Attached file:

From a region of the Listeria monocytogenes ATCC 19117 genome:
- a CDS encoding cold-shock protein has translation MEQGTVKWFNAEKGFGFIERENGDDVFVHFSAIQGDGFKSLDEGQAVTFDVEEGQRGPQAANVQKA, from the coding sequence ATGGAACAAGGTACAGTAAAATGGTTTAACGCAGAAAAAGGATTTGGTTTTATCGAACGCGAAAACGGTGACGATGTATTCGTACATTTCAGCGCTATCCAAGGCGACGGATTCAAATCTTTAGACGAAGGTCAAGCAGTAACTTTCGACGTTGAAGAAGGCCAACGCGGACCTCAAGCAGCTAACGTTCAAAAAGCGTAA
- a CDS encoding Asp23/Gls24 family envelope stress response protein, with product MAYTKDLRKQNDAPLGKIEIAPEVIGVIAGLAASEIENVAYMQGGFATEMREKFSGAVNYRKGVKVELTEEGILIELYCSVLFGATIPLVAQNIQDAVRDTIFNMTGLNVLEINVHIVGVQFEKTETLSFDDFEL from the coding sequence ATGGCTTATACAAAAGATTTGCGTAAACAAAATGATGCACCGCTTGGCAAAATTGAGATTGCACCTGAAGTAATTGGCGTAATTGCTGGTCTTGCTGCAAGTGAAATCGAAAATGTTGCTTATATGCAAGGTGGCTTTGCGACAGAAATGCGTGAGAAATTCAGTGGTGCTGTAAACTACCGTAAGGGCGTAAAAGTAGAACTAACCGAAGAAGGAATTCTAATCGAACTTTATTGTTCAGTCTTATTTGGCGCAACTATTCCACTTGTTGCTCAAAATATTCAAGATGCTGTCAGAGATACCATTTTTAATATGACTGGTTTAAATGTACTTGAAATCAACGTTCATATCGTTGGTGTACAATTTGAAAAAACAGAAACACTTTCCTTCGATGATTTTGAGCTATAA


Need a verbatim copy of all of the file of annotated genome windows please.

From a region of the Listeria monocytogenes ATCC 19117 genome:
- a CDS encoding cold-shock protein has translation MEQGTVKWFNAEKGFGFIERENGDDVFVHFSAIQGDGFKSLDEGQAVTFDVEEGQRGPQAANVQKA, from the coding sequence ATGGAACAAGGTACAGTAAAATGGTTTAACGCAGAAAAAGGATTTGGTTTTATCGAACGCGAAAACGGTGACGATGTATTCGTACATTTCAGCGCTATCCAAGGCGACGGATTCAAATCTTTAGACGAAGGTCAAGCAGTAACTTTCGACGTTGAAGAAGGCCAACGCGGACCTCAAGCAGCTAACGTTCAAAAAGCGTAA
- a CDS encoding Asp23/Gls24 family envelope stress response protein, with product MAYTKDLRKQNDAPLGKIEIAPEVIGVIAGLAASEIENVAYMQGGFATEMREKFSGAVNYRKGVKVELTEEGILIELYCSVLFGATIPLVAQNIQDAVRDTIFNMTGLNVLEINVHIVGVQFEKTETLSFDDFEL from the coding sequence ATGGCTTATACAAAAGATTTGCGTAAACAAAATGATGCACCGCTTGGCAAAATTGAGATTGCACCTGAAGTAATTGGCGTAATTGCTGGTCTTGCTGCAAGTGAAATCGAAAATGTTGCTTATATGCAAGGTGGCTTTGCGACAGAAATGCGTGAGAAATTCAGTGGTGCTGTAAACTACCGTAAGGGCGTAAAAGTAGAACTAACCGAAGAAGGAATTCTAATCGAACTTTATTGTTCAGTCTTATTTGGCGCAACTATTCCACTTGTTGCTCAAAATATTCAAGATGCTGTCAGAGATACCATTTTTAATATGACTGGTTTAAATGTACTTGAAATCAACGTTCATATCGTTGGTGTACAATTTGAAAAAACAGAAACACTTTCCTTCGATGATTTTGAGCTATAA